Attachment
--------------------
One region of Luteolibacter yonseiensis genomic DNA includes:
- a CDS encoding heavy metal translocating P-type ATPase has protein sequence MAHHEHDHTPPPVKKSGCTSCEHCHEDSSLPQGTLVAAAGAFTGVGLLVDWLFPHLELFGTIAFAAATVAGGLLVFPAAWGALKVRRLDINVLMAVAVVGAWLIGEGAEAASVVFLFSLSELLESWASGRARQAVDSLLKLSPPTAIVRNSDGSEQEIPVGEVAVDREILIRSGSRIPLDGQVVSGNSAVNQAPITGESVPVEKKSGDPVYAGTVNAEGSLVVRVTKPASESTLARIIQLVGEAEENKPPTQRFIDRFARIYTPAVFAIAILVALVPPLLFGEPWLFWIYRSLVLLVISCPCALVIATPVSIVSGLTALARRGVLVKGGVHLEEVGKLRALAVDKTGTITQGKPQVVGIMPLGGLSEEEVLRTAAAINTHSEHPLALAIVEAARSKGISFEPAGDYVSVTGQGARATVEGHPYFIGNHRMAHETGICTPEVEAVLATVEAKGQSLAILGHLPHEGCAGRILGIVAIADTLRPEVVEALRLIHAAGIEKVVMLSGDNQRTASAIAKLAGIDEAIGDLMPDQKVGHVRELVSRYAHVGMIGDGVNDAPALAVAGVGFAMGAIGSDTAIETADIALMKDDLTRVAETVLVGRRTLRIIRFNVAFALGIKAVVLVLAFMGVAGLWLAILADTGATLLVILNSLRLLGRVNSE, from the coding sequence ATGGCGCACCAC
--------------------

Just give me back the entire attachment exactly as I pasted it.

One region of Luteolibacter yonseiensis genomic DNA includes:
- a CDS encoding heavy metal translocating P-type ATPase has protein sequence MAHHEHDHTPPPVKKSGCTSCEHCHEDSSLPQGTLVAAAGAFTGVGLLVDWLFPHLELFGTIAFAAATVAGGLLVFPAAWGALKVRRLDINVLMAVAVVGAWLIGEGAEAASVVFLFSLSELLESWASGRARQAVDSLLKLSPPTAIVRNSDGSEQEIPVGEVAVDREILIRSGSRIPLDGQVVSGNSAVNQAPITGESVPVEKKSGDPVYAGTVNAEGSLVVRVTKPASESTLARIIQLVGEAEENKPPTQRFIDRFARIYTPAVFAIAILVALVPPLLFGEPWLFWIYRSLVLLVISCPCALVIATPVSIVSGLTALARRGVLVKGGVHLEEVGKLRALAVDKTGTITQGKPQVVGIMPLGGLSEEEVLRTAAAINTHSEHPLALAIVEAARSKGISFEPAGDYVSVTGQGARATVEGHPYFIGNHRMAHETGICTPEVEAVLATVEAKGQSLAILGHLPHEGCAGRILGIVAIADTLRPEVVEALRLIHAAGIEKVVMLSGDNQRTASAIAKLAGIDEAIGDLMPDQKVGHVRELVSRYAHVGMIGDGVNDAPALAVAGVGFAMGAIGSDTAIETADIALMKDDLTRVAETVLVGRRTLRIIRFNVAFALGIKAVVLVLAFMGVAGLWLAILADTGATLLVILNSLRLLGRVNSE, from the coding sequence ATGGCGCACCAC